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Is Your Donor The Hero of Your Story?


Donor retention comes down to this: Make your donors the hero of the story (because they are).

It’s the time of year that donors are considering their year-end giving. And, it’s the time of year when those of us that work in fundraising are honing our letters, our emails, our social media engagement content. So, ask yourself: How many of your newest donors have given a second gift?

First of all, if you haven’t thanked your donors and reported on progress throughout the year, your task of asking for a renewal has just gotten harder. Making the most of the relationship by sharing the impact of their gift is a critical step, one not to miss.

For your donor to make a second or renewal gift, they need to know they’ve created impact already. Make them feel like heroes (because they are) and do it in your appeal letter. Give them credit for all the great work you’ve done over the past year.

They have made it possible. They have made things happen. They are the grease on the wheels of your programs. They are the glue that’s allowed you to add more to your offerings. Let them know this!

If you can praise your donors in a way that allows them to know their impact they will give again.

Give them a story.

A personal story wins out over statistics on any day. People relate to people, one to one. It gives them someone to focus on when contemplating a gift. It makes your cause real, tangible, relatable, and provides a solution they can get behind. Statistics are important, no doubt. In a renewal request, however, give your donor a story.

Once you’ve drawn them in through the use of a story, show them how they helped solve the problem. Tell them how important that was for the person in the story and your organization. And, tell them that you need them now, too.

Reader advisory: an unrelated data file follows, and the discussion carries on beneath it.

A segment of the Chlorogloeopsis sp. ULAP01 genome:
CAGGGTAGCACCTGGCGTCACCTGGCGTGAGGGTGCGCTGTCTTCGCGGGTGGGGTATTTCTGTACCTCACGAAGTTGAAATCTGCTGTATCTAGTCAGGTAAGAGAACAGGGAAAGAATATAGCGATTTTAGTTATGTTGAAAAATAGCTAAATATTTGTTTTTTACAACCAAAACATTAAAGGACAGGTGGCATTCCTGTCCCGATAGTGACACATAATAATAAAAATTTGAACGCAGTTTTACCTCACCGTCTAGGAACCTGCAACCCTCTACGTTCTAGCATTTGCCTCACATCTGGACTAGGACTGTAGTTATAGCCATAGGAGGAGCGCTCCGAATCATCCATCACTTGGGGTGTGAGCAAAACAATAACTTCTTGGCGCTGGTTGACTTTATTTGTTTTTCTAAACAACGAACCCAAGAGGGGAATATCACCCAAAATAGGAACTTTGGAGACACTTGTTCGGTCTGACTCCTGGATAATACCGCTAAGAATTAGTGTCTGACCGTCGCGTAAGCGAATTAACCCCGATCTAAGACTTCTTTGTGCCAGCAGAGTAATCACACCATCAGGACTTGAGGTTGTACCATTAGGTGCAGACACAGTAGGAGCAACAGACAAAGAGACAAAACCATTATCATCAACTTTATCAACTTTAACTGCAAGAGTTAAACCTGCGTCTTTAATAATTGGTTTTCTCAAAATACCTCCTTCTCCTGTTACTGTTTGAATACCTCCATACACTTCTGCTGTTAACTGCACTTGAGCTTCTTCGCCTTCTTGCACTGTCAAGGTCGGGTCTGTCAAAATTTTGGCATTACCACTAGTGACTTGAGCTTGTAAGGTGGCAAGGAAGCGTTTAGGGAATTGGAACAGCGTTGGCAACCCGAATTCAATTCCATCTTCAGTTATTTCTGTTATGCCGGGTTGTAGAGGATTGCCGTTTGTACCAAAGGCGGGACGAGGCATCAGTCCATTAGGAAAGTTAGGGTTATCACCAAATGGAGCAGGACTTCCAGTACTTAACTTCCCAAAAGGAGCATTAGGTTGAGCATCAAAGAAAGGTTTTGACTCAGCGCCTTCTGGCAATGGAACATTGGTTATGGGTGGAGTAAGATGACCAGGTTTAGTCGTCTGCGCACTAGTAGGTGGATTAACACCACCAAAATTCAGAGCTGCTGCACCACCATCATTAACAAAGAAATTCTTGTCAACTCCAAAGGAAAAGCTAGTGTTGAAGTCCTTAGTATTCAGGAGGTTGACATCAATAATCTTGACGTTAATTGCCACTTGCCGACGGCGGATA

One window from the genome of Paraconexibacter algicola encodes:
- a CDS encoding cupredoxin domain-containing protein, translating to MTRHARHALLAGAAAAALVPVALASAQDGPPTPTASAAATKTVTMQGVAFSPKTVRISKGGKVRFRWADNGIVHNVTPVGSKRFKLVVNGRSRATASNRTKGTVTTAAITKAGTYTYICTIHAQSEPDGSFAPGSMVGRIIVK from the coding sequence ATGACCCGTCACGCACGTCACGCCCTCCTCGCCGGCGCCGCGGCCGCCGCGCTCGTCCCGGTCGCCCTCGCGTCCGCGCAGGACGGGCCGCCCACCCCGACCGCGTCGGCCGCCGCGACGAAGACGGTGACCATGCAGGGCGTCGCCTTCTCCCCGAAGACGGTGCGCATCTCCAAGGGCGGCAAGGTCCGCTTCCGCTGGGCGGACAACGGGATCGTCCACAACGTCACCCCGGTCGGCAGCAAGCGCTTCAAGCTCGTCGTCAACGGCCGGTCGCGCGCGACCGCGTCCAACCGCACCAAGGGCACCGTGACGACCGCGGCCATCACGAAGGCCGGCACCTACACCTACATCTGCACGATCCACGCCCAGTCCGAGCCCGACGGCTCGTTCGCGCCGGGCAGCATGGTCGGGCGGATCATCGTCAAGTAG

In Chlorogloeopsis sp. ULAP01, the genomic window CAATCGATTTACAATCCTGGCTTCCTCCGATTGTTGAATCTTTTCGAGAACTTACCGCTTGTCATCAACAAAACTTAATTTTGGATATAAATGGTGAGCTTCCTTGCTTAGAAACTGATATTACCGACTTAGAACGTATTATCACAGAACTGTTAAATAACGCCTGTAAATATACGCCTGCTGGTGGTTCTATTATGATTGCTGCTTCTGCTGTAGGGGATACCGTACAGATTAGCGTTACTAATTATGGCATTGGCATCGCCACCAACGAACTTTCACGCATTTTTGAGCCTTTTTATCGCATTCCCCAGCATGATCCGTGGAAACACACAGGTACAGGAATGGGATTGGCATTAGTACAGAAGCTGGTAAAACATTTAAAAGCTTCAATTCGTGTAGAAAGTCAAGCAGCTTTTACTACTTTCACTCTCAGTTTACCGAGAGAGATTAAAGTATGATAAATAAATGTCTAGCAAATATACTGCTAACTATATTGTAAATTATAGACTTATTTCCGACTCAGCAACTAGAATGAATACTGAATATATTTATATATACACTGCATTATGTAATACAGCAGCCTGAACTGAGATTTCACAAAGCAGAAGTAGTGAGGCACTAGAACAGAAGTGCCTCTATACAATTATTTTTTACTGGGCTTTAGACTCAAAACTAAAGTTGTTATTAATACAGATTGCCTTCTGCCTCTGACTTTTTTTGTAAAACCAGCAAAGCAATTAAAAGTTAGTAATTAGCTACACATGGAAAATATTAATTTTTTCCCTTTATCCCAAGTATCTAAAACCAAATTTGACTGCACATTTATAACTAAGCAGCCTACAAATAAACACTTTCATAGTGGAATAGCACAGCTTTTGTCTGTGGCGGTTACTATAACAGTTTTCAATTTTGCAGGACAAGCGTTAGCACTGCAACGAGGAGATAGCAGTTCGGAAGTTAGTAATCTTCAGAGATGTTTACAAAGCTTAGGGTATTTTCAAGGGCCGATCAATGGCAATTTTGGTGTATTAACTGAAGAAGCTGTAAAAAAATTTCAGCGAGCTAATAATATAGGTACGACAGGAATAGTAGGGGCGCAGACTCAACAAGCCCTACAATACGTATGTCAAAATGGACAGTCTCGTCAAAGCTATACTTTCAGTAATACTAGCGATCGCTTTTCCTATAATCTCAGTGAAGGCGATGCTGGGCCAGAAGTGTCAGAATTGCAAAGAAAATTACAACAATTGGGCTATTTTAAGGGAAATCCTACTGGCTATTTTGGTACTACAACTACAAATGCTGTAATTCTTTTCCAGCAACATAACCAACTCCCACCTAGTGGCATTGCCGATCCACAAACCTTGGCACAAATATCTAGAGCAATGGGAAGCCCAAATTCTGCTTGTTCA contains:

Here’s an easy test you can take with your renewal appeal letter:

  1. Get two different colored pens. For this example, I’ll use a red pen and a blue pen.
  2. Print your appeal letter.
  3. Circle, with your red pen, every time you see the word “we” or mention your organization’s name, or talk about your work.
  4. Circle, with the blue pen, every time you mention the donor either by name or by using the word, “you”.
  5. If there are far more red circles than blue, you’re probably losing donors with this letter.

Use the 80/20 rule, with 80% of your copy focused on the impact the donor has made, and the other 20% about the organization, your mission and how you make a difference in your community (or the world).

You may believe that people give to the organization because of the great work that you do. They may be proud of the organization because of your work, but that’s not why they give. They give because of how it makes them feel to give to your cause.

Put your focus on telling the most compelling story you have, then put your donor right in the middle of it. As the hero.

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